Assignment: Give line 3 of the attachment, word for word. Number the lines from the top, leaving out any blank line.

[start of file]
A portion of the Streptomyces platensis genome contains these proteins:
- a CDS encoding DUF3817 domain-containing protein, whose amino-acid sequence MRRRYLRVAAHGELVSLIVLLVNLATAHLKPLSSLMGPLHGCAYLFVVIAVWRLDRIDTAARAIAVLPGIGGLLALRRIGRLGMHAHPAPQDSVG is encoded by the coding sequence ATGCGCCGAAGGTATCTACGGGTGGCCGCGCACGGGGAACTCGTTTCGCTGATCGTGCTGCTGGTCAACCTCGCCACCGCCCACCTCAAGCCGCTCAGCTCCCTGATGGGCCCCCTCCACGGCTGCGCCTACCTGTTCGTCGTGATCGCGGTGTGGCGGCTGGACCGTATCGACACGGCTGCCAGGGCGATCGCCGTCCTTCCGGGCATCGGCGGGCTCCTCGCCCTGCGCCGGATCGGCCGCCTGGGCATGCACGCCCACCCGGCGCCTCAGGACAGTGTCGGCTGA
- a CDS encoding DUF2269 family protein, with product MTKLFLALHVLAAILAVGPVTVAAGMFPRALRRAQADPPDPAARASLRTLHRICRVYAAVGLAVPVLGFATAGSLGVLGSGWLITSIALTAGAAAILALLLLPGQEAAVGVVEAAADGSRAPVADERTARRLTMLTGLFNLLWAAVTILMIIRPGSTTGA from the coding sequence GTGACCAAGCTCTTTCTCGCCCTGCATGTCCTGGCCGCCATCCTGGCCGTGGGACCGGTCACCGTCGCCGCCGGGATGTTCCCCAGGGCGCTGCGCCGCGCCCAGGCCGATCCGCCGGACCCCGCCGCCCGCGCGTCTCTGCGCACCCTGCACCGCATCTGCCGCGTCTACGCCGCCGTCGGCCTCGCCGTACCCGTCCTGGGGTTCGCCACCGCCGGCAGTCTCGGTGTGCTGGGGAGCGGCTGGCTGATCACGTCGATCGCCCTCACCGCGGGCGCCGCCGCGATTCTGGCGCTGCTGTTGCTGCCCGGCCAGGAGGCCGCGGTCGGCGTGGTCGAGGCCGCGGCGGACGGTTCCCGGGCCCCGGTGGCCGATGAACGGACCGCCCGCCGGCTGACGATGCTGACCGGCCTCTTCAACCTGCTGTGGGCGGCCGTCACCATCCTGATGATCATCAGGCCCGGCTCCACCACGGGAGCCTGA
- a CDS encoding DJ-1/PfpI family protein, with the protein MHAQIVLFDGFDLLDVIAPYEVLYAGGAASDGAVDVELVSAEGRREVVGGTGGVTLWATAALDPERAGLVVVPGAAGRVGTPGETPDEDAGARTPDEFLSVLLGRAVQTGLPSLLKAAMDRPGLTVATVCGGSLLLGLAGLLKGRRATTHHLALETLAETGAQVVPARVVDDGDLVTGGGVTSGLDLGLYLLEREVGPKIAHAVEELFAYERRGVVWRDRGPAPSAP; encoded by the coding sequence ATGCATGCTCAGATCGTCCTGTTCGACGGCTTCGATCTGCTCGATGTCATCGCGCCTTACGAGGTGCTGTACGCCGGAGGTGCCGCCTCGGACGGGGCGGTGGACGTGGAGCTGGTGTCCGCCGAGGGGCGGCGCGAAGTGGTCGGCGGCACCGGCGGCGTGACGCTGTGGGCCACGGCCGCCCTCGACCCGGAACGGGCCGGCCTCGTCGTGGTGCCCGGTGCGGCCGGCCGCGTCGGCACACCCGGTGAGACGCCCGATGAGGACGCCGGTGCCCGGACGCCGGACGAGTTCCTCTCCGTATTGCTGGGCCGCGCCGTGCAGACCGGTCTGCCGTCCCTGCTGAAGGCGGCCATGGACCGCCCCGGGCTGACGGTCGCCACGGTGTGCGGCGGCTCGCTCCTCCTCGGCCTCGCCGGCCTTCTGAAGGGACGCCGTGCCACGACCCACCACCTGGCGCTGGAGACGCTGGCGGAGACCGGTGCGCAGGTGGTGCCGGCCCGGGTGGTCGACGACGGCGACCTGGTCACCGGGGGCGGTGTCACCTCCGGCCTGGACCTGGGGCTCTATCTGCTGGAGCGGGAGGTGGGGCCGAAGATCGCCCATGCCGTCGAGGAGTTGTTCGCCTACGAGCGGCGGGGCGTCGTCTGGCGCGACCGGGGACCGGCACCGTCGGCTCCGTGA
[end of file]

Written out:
- a CDS encoding DUF2269 family protein, with product MTKLFLALHVLAAILAVGPVTVAAGMFPRALRRAQADPPDPAARASLRTLHRICRVYAAVGLAVPVLGFATAGSLGVLGSGWLITSIALTAGAAAILALLLLPGQEAAVGVVEAAADGSRAPVADERTARRLTMLTGLFNLLWAAVTILMIIRPGSTTGA from the coding sequence GTGACCAAGCTCTTTCTCGCCCTGCATGTCCTGGCCGCCATCCTGGCCGTGGGACCGGTCACCGTCGCCGCCGGGATGTTCCCCAGGGCGCTGCGCCGCGCCCAGGCCGATCCGCCGGACCCCGCCGCCCGCGCGTCTCTGCGCACCCTGCACCGCATCTGCCGCGTCTACGCCGCCGTCGGCCTCGCCGTACCCGTCCTGGGGTTCGCCACCGCCGGCAGTCTCGGTGTGCTGGGGAGCGGCTGGCTGATCACGTCGATCGCCCTCACCGCGGGCGCCGCCGCGATTCTGGCGCTGCTGTTGCTGCCCGGCCAGGAGGCCGCGGTCGGCGTGGTCGAGGCCGCGGCGGACGGTTCCCGGGCCCCGGTGGCCGATGAACGGACCGCCCGCCGGCTGACGATGCTGACCGGCCTCTTCAACCTGCTGTGGGCGGCCGTCACCATCCTGATGATCATCAGGCCCGGCTCCACCACGGGAGCCTGA